The track that really stands out is “Jersey” with it’s catchy riffs and vocals that take me back to my yesteryears of classic pop-punk and emo breakup songs, except that as the track progresses it really shifts to a much more mature forward looking song. It also sounds like one of those songs that will be even better live, with people rushing the front to sing along beating their chests.
Fredericton, NB, may not be the biggest music hub in Canada, but it’s home to the noisy, mind-melting art rock group Motherhood. They’re gearing up for a string of fall shows, and the Ottawa date features a stacked lineup on November 8th at Pressed along with Winnipeg’s Tunic and locals Warp Lines (members of The Yips, Big Dick, Tropical Dripps, Million Dollar Marxists, Van Johnson).
While the distances between stops are long, Motherhood is no stranger to the road.
“The last 14 months have seen us across the country twice, and to Ontario and Quebec like 6 times (plus a heapload of NB shows),” explains multi-instrumentalist Penelope Stevens. “We recorded a full-length album, did a couple cool collaborations, and purchased a new tour vehicle. Needless to say, we’re pretty excited to take a couple months to relax (relax = finish our album, write a new album, and play locally…). We don’t like to risk touring in the winter months, but as soon as the snow melts we’ll be back at it.”
This is not Motherhood’s first time in Ottawa, as they’ve had the chance to play at Ottawa Explosion Weekend this past year and a handfull other venues in the past. They have warmed up to the city somewhat—minus a couple bumps along the way.
“Ottawa, interestingly enough, is the only city where we’ve ever had our van vandalized—twice actually!” Stevens admits. “But that hasn’t stopped us from really loving the Ottawa scene. One of our first shows was at Mugshots (RIP), and even though we didn’t really know anyone in town, a nice crew of people came out and supported us.”
“We’ve always found there to be a lot of sick bands to play with (Mushy Gushy, The Yips, Pippa, and more) and the venues are cool. House of Targ was always #1 on my bucket list of venues to play in Canada, and last year my dreams came true! It was as cool as I wanted it to be. The folks in Ottawa Explosion, Debaser, and booking Pressed are good folks, and we really admire the work people put into their scene. Ottawa seems a lot like Fredericton, close knit and supportive, and decidedly “other.”
2017 has shaped up to be a big year for Motherhood, with the band getting into festivals such as Sled Island, CMW, Ottawa Explosion, and Lawnya Vawnya. Even more, they’ve been exporting their irresistibly fuzzy, dissonant sound to small stages across the country. The band members are enjoying their road-heavy schedule.
“A lot of New Brunswickers move on to larger cities, so we get to catch up with some of our closest friends on the road. We bring gifts from folks at home and get to bring news about how everyone’s doing. We’re glorified carrier pigeons. Plus, we usually bring a road pal with us, and they keep things fresh. This time we have our bud Noah, who’s never been on tour before. His excitement will keep the posi vibes alive on the long drives!”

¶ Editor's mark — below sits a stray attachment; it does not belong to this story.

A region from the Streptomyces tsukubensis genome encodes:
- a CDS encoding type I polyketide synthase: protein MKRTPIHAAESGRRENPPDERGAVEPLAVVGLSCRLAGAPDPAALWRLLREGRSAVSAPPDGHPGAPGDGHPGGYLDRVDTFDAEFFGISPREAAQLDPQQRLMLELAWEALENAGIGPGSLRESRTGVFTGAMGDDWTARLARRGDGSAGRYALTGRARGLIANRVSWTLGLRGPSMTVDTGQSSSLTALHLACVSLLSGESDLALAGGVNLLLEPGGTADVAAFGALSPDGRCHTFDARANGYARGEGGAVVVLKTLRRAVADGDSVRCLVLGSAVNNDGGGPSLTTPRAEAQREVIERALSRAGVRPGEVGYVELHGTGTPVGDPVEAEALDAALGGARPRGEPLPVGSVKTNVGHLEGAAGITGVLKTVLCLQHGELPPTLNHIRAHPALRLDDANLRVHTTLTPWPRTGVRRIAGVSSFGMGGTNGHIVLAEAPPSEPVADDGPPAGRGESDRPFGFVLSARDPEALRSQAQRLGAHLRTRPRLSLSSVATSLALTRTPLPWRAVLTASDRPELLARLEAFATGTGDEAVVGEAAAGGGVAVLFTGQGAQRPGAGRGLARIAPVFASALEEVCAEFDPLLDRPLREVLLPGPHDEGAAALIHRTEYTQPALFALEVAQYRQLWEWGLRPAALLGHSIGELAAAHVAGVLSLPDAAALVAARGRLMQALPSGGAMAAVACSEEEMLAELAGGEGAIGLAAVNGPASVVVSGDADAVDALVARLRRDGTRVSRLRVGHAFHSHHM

Their tracks “Guano” and “Yarn-Barred” were featured on the Greville Tapes Music Club, vol. 1, and their cover of Construction & Destruction’s song “The Oracle” appeared on volume 2 of the Pentagon Black compilation. With two LPs, an EP, and a split under their belts, Motherhood is on the verge of entering the studio once again to record another full-length for release in winter 2017-18.
“We write collaboratively in our studio, so the music comes from pretty much anywhere,” says Stevens. “Sometimes Brydon will bring in some lyrics or one of us will have a riff, but a lot of it is just hammered out through long jams, then we chop it up and forget 95% of it. The stuff that sticks is the stuff worth keeping. We’re composers, yes, but I think our talents actually lie in our editing. We don’t have any particular goals when writing, we just set a timeline—we’ll write for 3-6 months, then record when the time runs out. I guess it’s pretty weird, but it works for us!”
Be sure to catch Motherhood along with Winnipeg’s Tunic and Ottawa’s Warp Lines at Pressed on Wednesday, November 8th. $10 at the door, 8 pm. All ages, licensed 19+ show.
DOXX ripped the stage apart on Wednesday night at Pressed when they opened with “Human Waste CEO” and that set the tone perfectly for the rest of the night. Fast paced, loud, aggressive, and high energy the bass lines Jeff plays are enough to shake the floor. It’s quick, timed, and it dominates. It demands your attention and doesn’t let it go. No two baselines are remotely the same.
Britt’s guitar playing is distorted, messy, and angry much like Sofia’s screaming. It adds a depth and sometimes choppiness to the songs but in a way that doesn’t make a song seem cut off. It completes it instead.
The guitar combined with Kieran’s drumming is what gets the crowd head banging, and moshing to the music. The drums come out as hostile and dynamic with much use of the snare and there isn’t a song that doesn’t use the loud crashing of the cymbals. This creates a balance in each of the songs.
Sofia, lead singer of DOXX, in the zone at Pressed in Ottawa.
Sofia’s vocals are impressive not only because she screams the songs, but because they’re rough around the edges however still maintain a smooth finish to them. She puts all the emotions she can muster into the words and what comes out of her is an incredibly big sound despite her being “short and stompy”. The lyrics hint at socio-political views that tend to be skewed and then rage against them in fashion that isn’t all that contained. The bitterness and resentment is clear but it’s presented in a fun and enjoyable manner that gets everyone eager to hear the next masterpiece that’s to be belted out.